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Japan Fukushima Daiichi Backup Generators Could Not Get Electricity

When electrcitiy from the grid was knock out by the tsumani, even if the swamped and inoperable backup generators would have been working, it would have done no good because the equipment used to switch the power from the diesel geneators to the reactors cooling systems was inoperable due to being flooded. Nuclear-power plants must continuously cool their hot, radioactive fuel. Those cooling systems run on electricity, which the plants ordinarily pulled from the nation's power grid. If the grid fails, on-site diesel generators kick on to keep the cooling systems running. If they don't, that plant is in danger of melting down.

The company used two different designs for safeguarding its 10 reactors at its two Fukushima sites. When the devastating quake struck on March 11, the five reactors at Fukushima Daini with the newer design withstood the resulting 45-foot tsunami without their vital cooling systems failing. Those reactors shut down safely. But the cooling systems failed at four reactors at Fukushima Daiichi with the older design. Backup diesel generators and electrical-switching equipment were swamped by seawater. As a result, fuel melted down at three reactors and there were explosions at four reactor buildings.

The placement of a single electric-switching station in a poorly protected outbuilding led to those switches being knocked out by the tsunami and rendering operating generators useless.    This design flaw was a relic of the original design. General Electric Company designed the older Fukushima reactors. All the Fukushima plants, including the newer ones, were based on GE designs. GE has expressed that any flaws at the Fukushima reactors weren't its fault because Tepco was in charge of design changes. The location of emergency diesel generators at the Fukushima Daiichi plant were reviewed and approved by Tepco and regulatory authorities.

The early reactors used GE's Mark 1 design. To keep the reactor compact and economical, the reactor buildings were made small.  Because Tepco's first reactor buildings were small, the generators had to go somewhere else. Engineers put them into neighboring structures that house turbines. The reactor buildings were fortress-like, with thick concrete walls and dual sets of sturdy doors. The turbine buildings were far less sturdy, especially their doors. Backup power generators are critical safety equipment, and it should've been a no-brainer to put them inside the reactor buildings.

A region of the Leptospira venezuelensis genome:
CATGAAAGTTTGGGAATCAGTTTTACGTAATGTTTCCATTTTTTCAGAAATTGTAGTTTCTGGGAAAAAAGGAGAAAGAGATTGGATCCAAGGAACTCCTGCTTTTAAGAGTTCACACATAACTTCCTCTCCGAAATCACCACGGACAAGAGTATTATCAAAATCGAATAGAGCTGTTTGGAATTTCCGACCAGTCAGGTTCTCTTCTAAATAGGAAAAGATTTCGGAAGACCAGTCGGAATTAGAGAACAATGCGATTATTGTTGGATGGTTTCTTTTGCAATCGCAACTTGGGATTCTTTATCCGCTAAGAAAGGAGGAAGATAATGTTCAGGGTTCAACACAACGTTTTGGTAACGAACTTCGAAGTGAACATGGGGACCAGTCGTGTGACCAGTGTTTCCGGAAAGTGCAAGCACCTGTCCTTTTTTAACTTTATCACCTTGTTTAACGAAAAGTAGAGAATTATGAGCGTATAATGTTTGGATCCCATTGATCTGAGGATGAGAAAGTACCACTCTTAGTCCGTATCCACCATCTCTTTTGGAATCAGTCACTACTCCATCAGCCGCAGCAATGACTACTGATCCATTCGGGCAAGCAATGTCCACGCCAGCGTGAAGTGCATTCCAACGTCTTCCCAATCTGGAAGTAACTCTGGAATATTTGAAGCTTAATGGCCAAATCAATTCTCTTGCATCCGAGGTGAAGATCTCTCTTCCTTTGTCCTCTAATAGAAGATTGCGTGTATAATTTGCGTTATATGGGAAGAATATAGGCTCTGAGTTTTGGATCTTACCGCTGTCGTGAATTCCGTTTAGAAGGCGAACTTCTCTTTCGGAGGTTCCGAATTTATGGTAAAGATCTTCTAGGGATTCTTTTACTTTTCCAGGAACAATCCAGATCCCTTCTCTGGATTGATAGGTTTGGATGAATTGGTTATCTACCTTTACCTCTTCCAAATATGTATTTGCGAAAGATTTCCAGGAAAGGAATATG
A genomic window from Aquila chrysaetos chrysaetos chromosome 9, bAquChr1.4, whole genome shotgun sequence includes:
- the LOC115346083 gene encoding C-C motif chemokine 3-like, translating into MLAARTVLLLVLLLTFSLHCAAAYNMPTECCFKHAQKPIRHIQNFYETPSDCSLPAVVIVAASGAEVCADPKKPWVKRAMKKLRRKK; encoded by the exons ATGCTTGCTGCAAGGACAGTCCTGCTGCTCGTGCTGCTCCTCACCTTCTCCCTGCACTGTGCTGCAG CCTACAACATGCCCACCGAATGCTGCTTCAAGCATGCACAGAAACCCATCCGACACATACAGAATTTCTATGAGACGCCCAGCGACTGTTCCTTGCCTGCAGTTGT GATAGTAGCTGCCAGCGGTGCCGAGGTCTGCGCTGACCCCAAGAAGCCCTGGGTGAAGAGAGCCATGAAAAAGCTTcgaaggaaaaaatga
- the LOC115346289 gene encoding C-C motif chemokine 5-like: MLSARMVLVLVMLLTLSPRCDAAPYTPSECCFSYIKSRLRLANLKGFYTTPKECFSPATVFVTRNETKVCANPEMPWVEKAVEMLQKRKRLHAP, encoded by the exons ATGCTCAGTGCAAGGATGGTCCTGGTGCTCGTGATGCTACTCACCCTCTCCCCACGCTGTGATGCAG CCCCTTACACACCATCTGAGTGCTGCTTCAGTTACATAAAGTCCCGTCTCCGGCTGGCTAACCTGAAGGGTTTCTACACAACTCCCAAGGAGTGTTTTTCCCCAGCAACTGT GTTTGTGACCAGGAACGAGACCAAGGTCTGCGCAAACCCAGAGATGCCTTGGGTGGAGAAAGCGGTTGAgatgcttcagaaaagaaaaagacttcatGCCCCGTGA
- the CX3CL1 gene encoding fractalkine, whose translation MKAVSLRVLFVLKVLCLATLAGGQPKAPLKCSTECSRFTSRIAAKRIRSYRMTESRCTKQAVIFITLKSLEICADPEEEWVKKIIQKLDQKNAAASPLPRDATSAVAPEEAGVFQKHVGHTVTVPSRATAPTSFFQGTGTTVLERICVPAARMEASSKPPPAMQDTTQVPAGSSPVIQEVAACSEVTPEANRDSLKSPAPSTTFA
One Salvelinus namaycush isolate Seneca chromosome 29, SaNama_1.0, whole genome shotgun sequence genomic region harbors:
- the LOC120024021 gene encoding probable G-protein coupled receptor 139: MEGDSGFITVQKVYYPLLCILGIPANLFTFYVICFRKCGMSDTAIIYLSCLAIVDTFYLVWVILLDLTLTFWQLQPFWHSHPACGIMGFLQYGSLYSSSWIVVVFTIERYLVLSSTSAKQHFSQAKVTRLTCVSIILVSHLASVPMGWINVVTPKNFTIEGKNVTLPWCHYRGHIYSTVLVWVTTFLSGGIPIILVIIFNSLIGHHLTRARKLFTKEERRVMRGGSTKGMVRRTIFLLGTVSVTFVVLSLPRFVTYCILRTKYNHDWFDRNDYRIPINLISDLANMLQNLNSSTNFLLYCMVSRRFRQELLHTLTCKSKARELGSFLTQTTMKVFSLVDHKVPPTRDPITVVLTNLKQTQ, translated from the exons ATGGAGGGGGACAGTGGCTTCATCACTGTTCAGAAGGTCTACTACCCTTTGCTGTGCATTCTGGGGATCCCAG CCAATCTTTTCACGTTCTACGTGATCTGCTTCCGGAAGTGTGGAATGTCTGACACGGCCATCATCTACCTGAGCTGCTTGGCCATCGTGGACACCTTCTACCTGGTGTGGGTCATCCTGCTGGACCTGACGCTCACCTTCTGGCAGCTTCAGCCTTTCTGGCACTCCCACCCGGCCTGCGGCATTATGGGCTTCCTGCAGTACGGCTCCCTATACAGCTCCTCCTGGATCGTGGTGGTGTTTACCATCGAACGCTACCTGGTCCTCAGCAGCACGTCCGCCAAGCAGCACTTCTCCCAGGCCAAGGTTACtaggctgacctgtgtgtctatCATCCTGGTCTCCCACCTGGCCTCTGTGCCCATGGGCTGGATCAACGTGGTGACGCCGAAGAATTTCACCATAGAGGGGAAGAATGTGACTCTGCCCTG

Tepco the Mark II design in the No. 6 reactor building, which had enough space for the backup generators to go inside. By 1987, Tepco had opened its tenth and final reactor in Fukushima prefecture. Nos. 1 through 5 at Fukushima Daiichi had the old design. The other five at Daini had the newer design.

In 1998, to comply with new regulatory requirements, Tepco decided to give each reactor at Fukushima Daiichi at least two dedicated backup diesel generators, something that not all of them had. New backup generators for reactors Nos. 2 and 4 were placed in new buildings located higher on the mountainside next to the reactors. All six reactors were given access to generators housed outside of the vulnerable turbine buildings.

The switching stations for reactors Nos. 1 through 5 were in the poorly protected turbine buildings and that's where they stayed. (Because of its more-advanced original design, No. 6's switching station was already in the reactor building.)

Explosions at Nos. 1 and 3 severely damaged those reactor buildings. Hydrogen leaking from No. 3 is thought to have triggered a blast at the No. 4 reactor building, and No. 2 probably had an explosion, too. The multiple blasts released radiation into the outside air.

In contrast, reactors No. 5 and 6, and all four reactors at nearby Fukushima Daini, safely reached cold shutdown. At No. 6, the newest generator housed in a separate building kept working and supplying power through its undamaged switching station, secure inside the reactor building. Tepco was able to use that power to keep equipment at neighboring No. 5 running. (WSJ, 7/1/2011, photo and graphic courtesy WSJ)